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Weight Distribution Replacement Shank to Keep Hitched Trailer Level to Avoid Sway

Question:

I’m using a round bar style WD system made by Robin industries I inherited from my grandfather 800 pound bars towing a 5200 dry weight camper that’s 30’ 11” with a 2016 F-150 When I first set up my WD system the lowest I can set the ball height on my system makes it about 2.5-3” inches higher that the camper coupler height when the camper is level I’m suspecting this is what is causing my sway when driving around 60mph or with a little wind. I’m guessing my question is what is the recommend height for my ball unhooked from the camper when the camper is level ? Once I lower my camper on truck the camper is level without booking up the bars I’m thinking once I hook up the bars I’m putting too much weight on the rear axle of the camper? Any help is appreciated thanks

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Expert Reply:

You are correct that a level trailer will be less likely to sway and keeping your hitched trailer level will enable a weight distribution (WD) system to function at its best. It is perfectly okay for a hitch ball to be an inch or so higher than the coupler on the level trailer since a little bit of normal squat will even things out but if your trailer is tipped up at the tongue when it is hitched to your F-150 you'll want to select a different shank for your WD hitch that will allow the hitched trailer to remain level.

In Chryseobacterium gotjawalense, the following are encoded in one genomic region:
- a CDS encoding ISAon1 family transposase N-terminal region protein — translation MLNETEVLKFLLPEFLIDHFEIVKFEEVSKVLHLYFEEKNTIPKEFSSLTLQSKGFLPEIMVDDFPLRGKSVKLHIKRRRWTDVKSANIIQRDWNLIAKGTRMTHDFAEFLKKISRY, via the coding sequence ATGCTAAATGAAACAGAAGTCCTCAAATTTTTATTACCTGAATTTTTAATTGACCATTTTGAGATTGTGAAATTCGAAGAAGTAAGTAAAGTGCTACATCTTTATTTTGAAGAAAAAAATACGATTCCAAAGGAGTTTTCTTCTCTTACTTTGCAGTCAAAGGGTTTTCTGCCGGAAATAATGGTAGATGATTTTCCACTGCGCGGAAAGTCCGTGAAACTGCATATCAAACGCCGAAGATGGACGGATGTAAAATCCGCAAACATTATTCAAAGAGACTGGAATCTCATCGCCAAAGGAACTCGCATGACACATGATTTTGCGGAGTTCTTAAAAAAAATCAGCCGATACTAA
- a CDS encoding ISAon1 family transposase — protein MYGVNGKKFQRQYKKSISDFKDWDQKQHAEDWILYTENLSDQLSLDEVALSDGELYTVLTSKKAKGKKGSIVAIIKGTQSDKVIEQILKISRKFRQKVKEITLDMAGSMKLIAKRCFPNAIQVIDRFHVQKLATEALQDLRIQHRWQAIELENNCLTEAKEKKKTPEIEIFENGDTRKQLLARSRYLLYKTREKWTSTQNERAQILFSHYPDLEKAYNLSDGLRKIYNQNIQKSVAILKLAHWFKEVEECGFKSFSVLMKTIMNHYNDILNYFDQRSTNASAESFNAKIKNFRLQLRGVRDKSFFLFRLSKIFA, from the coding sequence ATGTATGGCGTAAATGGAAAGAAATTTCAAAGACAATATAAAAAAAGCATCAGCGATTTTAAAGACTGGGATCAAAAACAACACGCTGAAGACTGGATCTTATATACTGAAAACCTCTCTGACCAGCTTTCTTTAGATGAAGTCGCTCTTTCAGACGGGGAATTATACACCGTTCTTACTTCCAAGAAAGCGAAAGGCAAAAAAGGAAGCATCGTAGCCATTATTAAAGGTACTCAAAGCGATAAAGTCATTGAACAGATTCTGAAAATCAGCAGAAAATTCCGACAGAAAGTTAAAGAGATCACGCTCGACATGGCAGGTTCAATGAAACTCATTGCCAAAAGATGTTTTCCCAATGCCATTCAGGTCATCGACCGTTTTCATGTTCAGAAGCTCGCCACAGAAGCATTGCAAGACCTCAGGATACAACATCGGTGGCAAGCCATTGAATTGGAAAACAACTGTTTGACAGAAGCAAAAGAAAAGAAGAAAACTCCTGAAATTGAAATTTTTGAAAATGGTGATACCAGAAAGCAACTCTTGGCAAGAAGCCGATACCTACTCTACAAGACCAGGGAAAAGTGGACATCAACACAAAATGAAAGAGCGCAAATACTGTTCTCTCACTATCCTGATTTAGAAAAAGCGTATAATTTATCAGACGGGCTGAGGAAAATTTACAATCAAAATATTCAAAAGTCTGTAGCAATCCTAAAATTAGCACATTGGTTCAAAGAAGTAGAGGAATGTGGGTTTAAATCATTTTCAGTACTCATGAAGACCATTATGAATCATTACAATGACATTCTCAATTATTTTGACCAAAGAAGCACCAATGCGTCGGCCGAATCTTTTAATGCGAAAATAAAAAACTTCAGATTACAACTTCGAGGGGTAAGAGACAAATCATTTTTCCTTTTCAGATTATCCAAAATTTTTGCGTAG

We don't carry your brand of WD system but all those we do sell have shanks that are standardized; this means it is perfectly fine to use a Reese, Curt or Equal-i-zer shank with another brand of system. You can see all 2-inch shanks on the linked page. Since you need about 3 or 4-inches of drop for your round bar WD setup you can use a shank like # FA92-02-4213 (up to 5-1/4-inches of drop with round bars) or # FA92-02-4214 (up to 7-1/4-inches of drop with round bars).

Trailer sway will also occur if the trailer tongue weight (TW) is too low. A loaded trailer's TW should be between 10 and 15% of its gross weight. If it is too heavy at the rear (too light at the tongue) then the trailer can behave like a clock pendulum and go into back-and-forth swaying motion. Keeping the trailer TW in the right range is just a matter of careful loading and checking, using the scale # e99044.

You'll also want to note that a trailer's fully-loaded TW should fall into the middle of the WD system's operating range. All such systems work over a range of tongue weight. If your spring bars are rated for up to 800-lbs TW then they probably have an effective TW range of 400- to 800-lbs; this would mean they'd be perfect for TW of 600-lbs. As an example, a loaded trailer that weighs 6500-lbs should have a measured TW in the range of 650 to 975-lbs. If your trailer weighs this much when loaded then your bars may be under-rated if they top out at 800-lbs.

You may care to refer to the two linked articles concerning selection and installation of a WD system.

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